Psych 136A - Lecture 2

correlational method

method whereby 2 or more variables are systematically measured and the strength of the relationship between them is assessedrange from -1.0 to 1.0 (anything above .3 is considered strong relationship -- significance)only linear relationships (not curves)

positive correlation

as X increases, Y increases

negative correlation

as X increases Y decreases

Video Games and Aggression - Correlational Design

Measure video game exposure: Observe at home: How many hours of video games per day? Survey them or their parents Measure aggression: Observe on the playground: How many times do they hit others? Trip them and see if they hit you back.

what does a correlation of 0.84 mean?

A correlation between X (video game playing) and Y (aggression) could mean any of the following: X causes Y--> Video game playing causes aggression Y causes X--> Aggression causes people to play video games Z causes both X and Y--> Something else causes people to play video games and to be aggressive.

positive correlation between drowning and ice cream consumption means...

1) Eating ice cream causes people to drown.2) Drowning causes people to eat ice cream.3) Something else causes people both to eat ice cream and drown

wine paradox

how does french drink all that wine and stay healthy?looked at how much wine people drink and then eventually their cause of death -- researchers find that people who drink 5 glasses of wine a day have lower mortality than people who never drink winewhat can we conclude?1) Drinking wine causes better health.2) Being in better health causes people to drink wine.3) Something else causes people both to drink wine and to be in better health.

Do condoms cause STDs

Rosenberg, Davidson, Chen, Judson, & Douglas, 1992 Researchers examined records of women who had visited a clinic for STDs. They found a positive correlation between condom use and STDs Women who used condoms had more STDs than women who used diaphragms or contraceptive sponges.

Meaning of correlation:

1) Using condoms causes you to catch an STD.2) Catching an STD causes you to use condoms.3) Something else causes people both to use condoms and to catch an STD.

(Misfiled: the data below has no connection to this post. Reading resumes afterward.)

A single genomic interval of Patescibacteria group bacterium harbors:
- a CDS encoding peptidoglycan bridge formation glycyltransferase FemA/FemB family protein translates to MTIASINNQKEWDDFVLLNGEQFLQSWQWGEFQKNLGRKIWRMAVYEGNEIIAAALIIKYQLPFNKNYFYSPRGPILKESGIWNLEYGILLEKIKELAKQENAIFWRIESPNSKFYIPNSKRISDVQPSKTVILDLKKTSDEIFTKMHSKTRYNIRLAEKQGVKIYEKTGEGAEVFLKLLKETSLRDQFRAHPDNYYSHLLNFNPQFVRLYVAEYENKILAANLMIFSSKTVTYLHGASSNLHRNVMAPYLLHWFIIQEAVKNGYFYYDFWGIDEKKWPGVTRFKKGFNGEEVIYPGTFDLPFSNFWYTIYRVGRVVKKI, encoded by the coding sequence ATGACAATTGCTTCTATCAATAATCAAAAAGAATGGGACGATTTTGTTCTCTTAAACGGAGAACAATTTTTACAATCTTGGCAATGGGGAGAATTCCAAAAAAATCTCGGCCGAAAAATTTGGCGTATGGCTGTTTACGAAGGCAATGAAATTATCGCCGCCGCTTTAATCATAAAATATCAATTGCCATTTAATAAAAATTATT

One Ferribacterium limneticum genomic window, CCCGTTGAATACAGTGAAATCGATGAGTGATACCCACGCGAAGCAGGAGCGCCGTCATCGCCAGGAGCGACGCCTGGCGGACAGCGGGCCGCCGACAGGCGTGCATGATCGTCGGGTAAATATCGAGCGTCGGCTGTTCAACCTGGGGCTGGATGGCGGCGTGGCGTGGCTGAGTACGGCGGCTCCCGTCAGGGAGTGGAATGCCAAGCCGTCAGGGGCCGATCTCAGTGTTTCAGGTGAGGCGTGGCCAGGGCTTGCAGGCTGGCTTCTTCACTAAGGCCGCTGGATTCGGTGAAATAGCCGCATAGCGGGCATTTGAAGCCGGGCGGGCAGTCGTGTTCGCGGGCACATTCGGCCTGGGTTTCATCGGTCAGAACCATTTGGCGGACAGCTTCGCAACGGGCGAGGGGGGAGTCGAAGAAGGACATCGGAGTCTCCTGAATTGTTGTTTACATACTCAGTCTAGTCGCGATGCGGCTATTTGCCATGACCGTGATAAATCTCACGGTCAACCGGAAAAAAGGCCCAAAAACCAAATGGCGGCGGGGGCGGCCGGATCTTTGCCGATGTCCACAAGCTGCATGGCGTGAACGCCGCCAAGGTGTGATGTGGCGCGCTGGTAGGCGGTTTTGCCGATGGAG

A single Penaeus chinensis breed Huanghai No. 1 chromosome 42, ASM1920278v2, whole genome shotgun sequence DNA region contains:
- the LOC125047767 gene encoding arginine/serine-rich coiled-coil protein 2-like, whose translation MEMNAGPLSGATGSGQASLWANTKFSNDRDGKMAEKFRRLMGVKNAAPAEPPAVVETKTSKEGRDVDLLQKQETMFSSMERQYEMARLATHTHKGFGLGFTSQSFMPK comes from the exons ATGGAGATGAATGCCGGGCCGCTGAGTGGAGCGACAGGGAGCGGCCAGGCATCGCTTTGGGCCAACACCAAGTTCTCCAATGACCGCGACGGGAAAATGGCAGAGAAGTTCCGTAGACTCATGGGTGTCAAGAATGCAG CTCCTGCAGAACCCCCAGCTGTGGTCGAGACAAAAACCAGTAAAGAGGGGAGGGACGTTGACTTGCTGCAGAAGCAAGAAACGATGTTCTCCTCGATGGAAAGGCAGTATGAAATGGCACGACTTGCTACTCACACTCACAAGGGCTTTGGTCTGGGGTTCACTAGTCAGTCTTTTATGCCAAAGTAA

correlation does NOT equal causation

you are committing the correlation fallacy if you assume causality from a correlation

How to demonstrate causation?

using a true experiment!

steps of true experiment

randomly assign participants to conditions (experimental group and control group)manipulate IVhold everything constantmeasure DV

independent variable (IV

the thing you manipulate

dependent variable (DV)

the thing you measure

randomly assign participants to conditions

assigning subjects to the conditions of your experiment in such a way that every subject has an equal change of being assigned to any of the conditions of the studyno feature of the subject should have any effect on what condition the subject gets assigned to

executive monkey study

wanted to look at stress of executivestrained to avoid electric shock by pressing lever ("executives")controls got same amount of shock as executivesresults: executive monkeys got more ulcers from having to make decision to press the lever

correlation for executive monkeys and ulcers

1) Being an executive causes ulcers.2) Having an ulcer causes you to be anexecutive.3) Something else causes you to both become an executive and get an ulcer.

random assignment vs random sampling

random assignment to conditions: assigning subjects to the conditions of your experiment in such a way that every subject has an equal chance of being assigned to any of the conditions in the studyrandom sampling from the population:choosing subjects for your study in such a way that every member of the population of interest has an equal chance of being selected into your study

What can happen when your random sample isn't random: Alf vs. FDR (1936)

Literary Digest surveyed 10 million people and 25% responded:- prospective subscribers- people randomly sampled from phone books and car registriespoll result: Landon won in a landslide

What went wrong with this poll?

selection bias:survey systemically excluded poor voters (likely to be democrats who would vote for FDR)non-response bias:because only 25% of people returned surveys, non-respondents may have different preferences from respondents